- Either the doors on the display suite offices were locked
- Or the display suite office was open and there were people inside, but they were staff and not potential buyers
We live not too far from the Richmond Gate development and we've watched it go up with curiosity. We've discussed it as a potential home for us for the long term. We like the neighbourhood and could see ourselves staying here, but not at those prices.
They started selling small one-beds at $250K. Now, you get a one-bed, 1.5 bath plus a computer closet for $340K (at 750SF). My friend sold his 2000 SF house with mortgage helper last year at the peak, just around the good corner from there, for $430K.
The marketing for RG seems diminished. There is no "lifestyle" pushing going on. Instead it's being touted as "affordable luxury". Considering you can get the same "affordable luxury" for $100K less on Goldstream Avenue in The Strathmore (you can spend the extra $10K yourself to swap out the fixtures and counter tops that make the difference there), what incentive is there to be in town? And does it equal a $100K premium?
The housing markets are more balanced between Langford and Saanich (in our market segment anyway). Why the big difference in condo prices?
Tuesday, April 24, 2007
At first I thought, uh oh, this is going to heat-up the market. But after some thoughtful analysis, I'm thinking different. I actually like this move. We're likely going to wait out this market for a bit and attempt to sock everything we can away to make that 20% mark. On an average family home using the median, not average price ($470ishK), that's closer to $100K down instead of $150K down. Much easier to attain and saving $3K or so on insurance premiums will help with a month or two's mortgage payment.
So it may help us out. But really I think it's going to help out the market. And not help the market keep going up.
20% seems like a lot on the savings side, especially in our market here in Victoria. But the Canadian average home price is significantly less than here, so saving up 20% should be considerably easier. 20% market declines are not unheard of. We may see something like this when this market cycle corrects in Canada (not just Victoria).
But here's my logic for why I think encouraging people to save is a good thing: because saving makes people financially responsible. And when people become financially responsible they will look long and hard at the market before jumping in.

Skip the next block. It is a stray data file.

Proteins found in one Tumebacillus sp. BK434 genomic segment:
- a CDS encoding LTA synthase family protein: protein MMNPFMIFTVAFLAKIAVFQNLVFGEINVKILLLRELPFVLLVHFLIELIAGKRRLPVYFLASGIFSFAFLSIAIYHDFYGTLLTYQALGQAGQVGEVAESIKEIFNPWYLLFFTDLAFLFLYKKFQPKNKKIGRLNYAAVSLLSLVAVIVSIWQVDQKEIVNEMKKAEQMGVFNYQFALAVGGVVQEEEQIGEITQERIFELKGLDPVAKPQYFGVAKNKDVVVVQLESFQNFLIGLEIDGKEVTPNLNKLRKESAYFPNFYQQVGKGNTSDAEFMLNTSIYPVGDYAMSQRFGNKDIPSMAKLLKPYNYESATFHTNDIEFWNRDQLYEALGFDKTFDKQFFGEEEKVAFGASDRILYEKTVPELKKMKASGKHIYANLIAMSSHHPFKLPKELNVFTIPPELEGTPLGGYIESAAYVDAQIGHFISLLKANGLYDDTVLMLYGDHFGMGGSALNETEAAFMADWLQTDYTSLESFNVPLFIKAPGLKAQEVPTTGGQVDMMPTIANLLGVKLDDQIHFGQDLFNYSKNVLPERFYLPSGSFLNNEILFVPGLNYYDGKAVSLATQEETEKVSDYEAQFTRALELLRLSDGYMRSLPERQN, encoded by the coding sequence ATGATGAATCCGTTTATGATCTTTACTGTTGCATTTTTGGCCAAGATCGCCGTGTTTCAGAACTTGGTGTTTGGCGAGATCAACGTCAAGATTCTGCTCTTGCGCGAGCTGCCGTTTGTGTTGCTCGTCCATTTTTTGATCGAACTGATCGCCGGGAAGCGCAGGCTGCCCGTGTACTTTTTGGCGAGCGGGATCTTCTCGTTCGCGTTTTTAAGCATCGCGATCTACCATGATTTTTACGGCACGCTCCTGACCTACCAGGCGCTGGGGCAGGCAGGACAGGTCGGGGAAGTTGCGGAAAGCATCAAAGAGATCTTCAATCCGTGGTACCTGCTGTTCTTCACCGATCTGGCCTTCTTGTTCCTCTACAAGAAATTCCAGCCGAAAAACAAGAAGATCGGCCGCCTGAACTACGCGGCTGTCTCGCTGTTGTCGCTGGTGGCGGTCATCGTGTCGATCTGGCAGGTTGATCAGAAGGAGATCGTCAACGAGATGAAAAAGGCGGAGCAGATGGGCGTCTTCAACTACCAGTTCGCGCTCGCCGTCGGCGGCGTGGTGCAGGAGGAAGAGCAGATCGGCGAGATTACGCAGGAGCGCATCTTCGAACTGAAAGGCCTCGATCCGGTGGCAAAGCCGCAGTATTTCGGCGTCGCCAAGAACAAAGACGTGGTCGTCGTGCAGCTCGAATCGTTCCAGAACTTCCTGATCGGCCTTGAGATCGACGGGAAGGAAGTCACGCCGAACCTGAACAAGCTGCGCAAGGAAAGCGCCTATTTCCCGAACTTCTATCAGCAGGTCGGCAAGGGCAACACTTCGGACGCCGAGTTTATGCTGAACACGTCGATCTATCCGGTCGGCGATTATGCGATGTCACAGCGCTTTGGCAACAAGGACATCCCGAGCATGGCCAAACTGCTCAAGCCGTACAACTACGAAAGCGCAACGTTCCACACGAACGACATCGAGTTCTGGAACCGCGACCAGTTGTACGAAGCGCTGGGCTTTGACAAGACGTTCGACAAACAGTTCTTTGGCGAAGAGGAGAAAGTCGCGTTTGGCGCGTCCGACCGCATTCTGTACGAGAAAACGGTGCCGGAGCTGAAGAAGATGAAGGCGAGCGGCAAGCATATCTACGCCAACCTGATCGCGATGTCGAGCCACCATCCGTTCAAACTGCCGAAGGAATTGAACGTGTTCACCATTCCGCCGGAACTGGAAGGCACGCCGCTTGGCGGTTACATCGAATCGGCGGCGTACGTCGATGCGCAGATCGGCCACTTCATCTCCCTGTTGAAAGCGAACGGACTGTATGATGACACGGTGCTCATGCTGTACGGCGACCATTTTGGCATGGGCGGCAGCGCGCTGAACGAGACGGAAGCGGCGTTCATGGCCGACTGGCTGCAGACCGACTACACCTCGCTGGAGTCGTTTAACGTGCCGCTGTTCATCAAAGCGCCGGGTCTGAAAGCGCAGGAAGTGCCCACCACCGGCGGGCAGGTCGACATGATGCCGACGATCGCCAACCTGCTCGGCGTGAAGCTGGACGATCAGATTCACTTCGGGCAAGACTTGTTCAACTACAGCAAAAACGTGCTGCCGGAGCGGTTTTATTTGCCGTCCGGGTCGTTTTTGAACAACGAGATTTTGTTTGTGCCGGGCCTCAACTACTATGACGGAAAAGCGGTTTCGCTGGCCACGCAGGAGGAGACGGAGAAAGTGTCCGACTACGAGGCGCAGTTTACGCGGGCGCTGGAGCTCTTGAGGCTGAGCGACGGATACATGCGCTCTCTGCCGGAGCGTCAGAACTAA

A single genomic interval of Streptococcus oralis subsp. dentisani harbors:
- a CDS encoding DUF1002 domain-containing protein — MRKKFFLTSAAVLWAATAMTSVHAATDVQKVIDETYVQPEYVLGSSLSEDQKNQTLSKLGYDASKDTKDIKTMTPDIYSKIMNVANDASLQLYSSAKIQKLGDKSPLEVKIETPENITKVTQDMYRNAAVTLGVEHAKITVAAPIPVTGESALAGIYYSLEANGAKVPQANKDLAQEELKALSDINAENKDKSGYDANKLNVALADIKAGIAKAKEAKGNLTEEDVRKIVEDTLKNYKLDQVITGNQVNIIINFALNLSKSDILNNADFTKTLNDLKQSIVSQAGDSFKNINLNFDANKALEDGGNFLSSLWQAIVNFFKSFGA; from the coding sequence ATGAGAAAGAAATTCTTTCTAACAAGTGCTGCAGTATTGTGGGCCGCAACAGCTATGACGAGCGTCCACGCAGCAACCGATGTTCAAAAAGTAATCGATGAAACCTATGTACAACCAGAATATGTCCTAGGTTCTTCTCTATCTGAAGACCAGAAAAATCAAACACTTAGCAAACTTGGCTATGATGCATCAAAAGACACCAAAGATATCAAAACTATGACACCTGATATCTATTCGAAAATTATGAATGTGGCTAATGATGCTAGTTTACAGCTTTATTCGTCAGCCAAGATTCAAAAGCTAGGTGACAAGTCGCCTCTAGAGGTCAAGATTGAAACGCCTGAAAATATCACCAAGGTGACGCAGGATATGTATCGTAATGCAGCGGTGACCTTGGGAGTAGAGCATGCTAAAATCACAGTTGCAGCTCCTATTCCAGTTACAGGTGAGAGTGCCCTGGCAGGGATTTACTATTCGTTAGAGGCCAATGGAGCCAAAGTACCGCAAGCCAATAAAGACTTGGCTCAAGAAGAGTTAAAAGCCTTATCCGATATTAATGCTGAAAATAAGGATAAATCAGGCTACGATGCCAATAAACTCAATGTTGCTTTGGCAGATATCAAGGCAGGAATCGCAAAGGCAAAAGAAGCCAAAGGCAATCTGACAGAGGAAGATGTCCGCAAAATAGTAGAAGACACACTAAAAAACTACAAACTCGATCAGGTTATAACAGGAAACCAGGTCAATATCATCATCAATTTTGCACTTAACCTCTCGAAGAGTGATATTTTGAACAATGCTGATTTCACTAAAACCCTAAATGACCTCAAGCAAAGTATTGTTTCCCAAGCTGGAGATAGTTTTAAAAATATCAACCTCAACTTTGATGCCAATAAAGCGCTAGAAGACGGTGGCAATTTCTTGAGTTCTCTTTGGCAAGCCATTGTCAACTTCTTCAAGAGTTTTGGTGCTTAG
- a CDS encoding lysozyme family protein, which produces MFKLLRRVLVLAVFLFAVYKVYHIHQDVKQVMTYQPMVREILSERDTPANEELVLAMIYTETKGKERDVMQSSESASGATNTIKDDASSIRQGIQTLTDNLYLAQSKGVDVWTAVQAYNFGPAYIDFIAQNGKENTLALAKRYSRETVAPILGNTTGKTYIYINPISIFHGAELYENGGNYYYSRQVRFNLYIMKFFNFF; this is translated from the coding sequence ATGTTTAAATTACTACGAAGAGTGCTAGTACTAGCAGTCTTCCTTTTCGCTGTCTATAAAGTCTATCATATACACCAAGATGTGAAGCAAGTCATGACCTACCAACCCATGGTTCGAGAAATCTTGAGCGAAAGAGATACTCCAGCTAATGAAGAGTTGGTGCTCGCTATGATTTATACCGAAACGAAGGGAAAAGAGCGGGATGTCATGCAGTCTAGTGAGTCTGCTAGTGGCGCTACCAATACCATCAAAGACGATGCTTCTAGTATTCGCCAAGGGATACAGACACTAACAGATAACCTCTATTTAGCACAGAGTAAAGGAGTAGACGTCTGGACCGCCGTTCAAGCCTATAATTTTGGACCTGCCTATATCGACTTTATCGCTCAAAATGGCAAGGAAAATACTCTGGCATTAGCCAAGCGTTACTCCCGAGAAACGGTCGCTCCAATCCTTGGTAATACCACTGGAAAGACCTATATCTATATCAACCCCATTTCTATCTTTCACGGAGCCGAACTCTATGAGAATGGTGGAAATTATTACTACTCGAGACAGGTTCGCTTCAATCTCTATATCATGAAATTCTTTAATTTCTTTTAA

But it won't be just individuals doing the looking. Banks and mortgage companies will have to look at people's credit a bit more carefully too. Think about it: if I come in with $40K down on a $200K condo most banks will give me the rest. But if the market corrects and my condo drops to $160K--and in the ensuing recession (which often coincides with RE corrections) I lose my job--it may mean the bank is left holding a declining asset and a mortgage liability without insurance. They know this better than I do, so they may exercise significantly more caution in lending me the money initially. And if I don't qualify, then that means there is one less buyer.
I'm likely stretching my logic a bit too far. But overall, I think this is likely a good thing for returning some rationalism to an exuberant RE market. Of course, you can feel free to disagree with me in the comments.
Monday, April 23, 2007
One of the biggest myths of the local RE market here is that our prices won't ever go down because all of these "from aways" keep coming here driving our prices up. I had the pleasure of having breakfast this morning with four quickly-retiring "from aways" that are here on a whirl-wind tour of the RE town looking at moving here, to get away from the harsh winter climes of Edmonton.
One couple was my aunt and uncle, the other couple are their friends. My aunt and uncle have been talking about moving here forever; like most people that come here, they want to stay, and because they have family here, one would think it would be an easy transition. Yet they talk about it at least twice a year and still do not come.